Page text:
Updated: Oct 23, 2021
Victoria Falls is located in the very North West of Zimbabwe. For many visitors coming to Zimbabwe, it is the one stop they make on a tour that usually consists of South Africa, Zambia and other African countries.
That, for me, is a big shame.
I’ve learnt over the past week that Zimbabwe is incredibly diverse, with different regions, wildlife, landscapes and history. To be brutally honest, Victoria Falls is a tourist trap, and those visiting do not get a true taste of the real Zimbabwe.
But then you have to remember why Victoria Falls is such a powerful lure for international travellers. Whilst it’s not the highest waterfall in the world, Victoria Falls is classed as one of the biggest. It is over 1700m wide, with the best view from the Zimbabwe side. At its peak, 1 million litres of water – per second – pour down the falls. In terms of sheer size, that is only rivalled by the powerful Iguazu Falls in Argentina.
The view of Victoria Falls from a helicopter - Zimbabwe
Low water levels of Victoria Falls in late October
We arrived at the Victoria Falls Safari Lodge, dropped our bags, and headed to the heliport. One of the top attractions at Victoria Falls is to take a helicopter flight over the falls, giving passengers a true perspective of the landscape and the falls themselves. This was an opportunity I wasn’t about to pass, so I hopped in the transfer bus, with GoPro and camera in hand.
We arrived, watched a few helicopters take off and land, and then – as quickly as you could say the word helicopter – we were weighed, and ushered to the copter.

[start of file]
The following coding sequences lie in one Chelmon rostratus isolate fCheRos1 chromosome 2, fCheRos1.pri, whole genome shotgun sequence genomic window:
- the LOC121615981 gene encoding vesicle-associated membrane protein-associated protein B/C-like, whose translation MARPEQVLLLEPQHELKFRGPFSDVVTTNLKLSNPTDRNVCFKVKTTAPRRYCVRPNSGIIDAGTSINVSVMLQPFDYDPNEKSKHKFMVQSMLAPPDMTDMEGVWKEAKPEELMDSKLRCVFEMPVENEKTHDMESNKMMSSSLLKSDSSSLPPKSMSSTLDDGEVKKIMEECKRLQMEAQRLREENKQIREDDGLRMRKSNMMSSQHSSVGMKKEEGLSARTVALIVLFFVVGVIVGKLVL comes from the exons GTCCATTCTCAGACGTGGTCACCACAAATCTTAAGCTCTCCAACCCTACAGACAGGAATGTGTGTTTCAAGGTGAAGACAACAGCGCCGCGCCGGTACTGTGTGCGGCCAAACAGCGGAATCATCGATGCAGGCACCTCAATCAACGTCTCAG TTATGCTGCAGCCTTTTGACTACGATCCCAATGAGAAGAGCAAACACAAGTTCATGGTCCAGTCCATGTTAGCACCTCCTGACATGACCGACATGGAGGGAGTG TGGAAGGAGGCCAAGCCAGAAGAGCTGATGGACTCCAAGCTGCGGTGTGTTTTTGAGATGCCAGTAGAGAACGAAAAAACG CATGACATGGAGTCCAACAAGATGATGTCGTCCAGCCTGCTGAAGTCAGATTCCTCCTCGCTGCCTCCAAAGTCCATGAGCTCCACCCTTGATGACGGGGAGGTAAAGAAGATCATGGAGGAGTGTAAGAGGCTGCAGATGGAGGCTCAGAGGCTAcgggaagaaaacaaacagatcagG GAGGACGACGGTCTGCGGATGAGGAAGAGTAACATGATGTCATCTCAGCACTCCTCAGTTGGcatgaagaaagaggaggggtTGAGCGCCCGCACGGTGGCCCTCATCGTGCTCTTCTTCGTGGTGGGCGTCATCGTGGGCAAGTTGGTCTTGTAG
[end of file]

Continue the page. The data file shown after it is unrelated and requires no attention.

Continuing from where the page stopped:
Getting ready for take off - Zimbabwe
Taking pictures from the helicopter - Victoria Falls, Zimbabwe
As soon as we were up in the air, the sheer size of the area dominated my thoughts. In the grand scheme of things, Victoria Falls is a tiny area of Zimbabwe, yet the brown trees and grassland below spreads as far as the eye can see.
In the middle of all the trees and waterholes? The mighty Zambezi River. As the fourth biggest river in the world, the colourful Zambezi snakes its way through the dry shrub land before powering over the falls.
When over the falls you can see tourists milling around like ants, thrill-seekers bungy jumping off the bridge that connects Zimbabwe to Zambia, the deep gorges that tear through the landscape, and white water rafters tackling the rapids below the falls. It’s quite a scene.
If you are planning on visiting Zimbabwe, I’d thoroughly recommend it – especially between December and August, when the rainfall will ensure the river is higher and the falls more powerful. Hopefully you’ll be able to experience the Mosi-oa-Tunya (‘the smoke that thunders’), as well as the amazing Hwange National Park and Lake Kariba.
If you’re not a fan of helicopters, fear not – you can also view Victoria Falls on foot, near the entry post with Zambia. As you can tell, the views are pretty spectacular!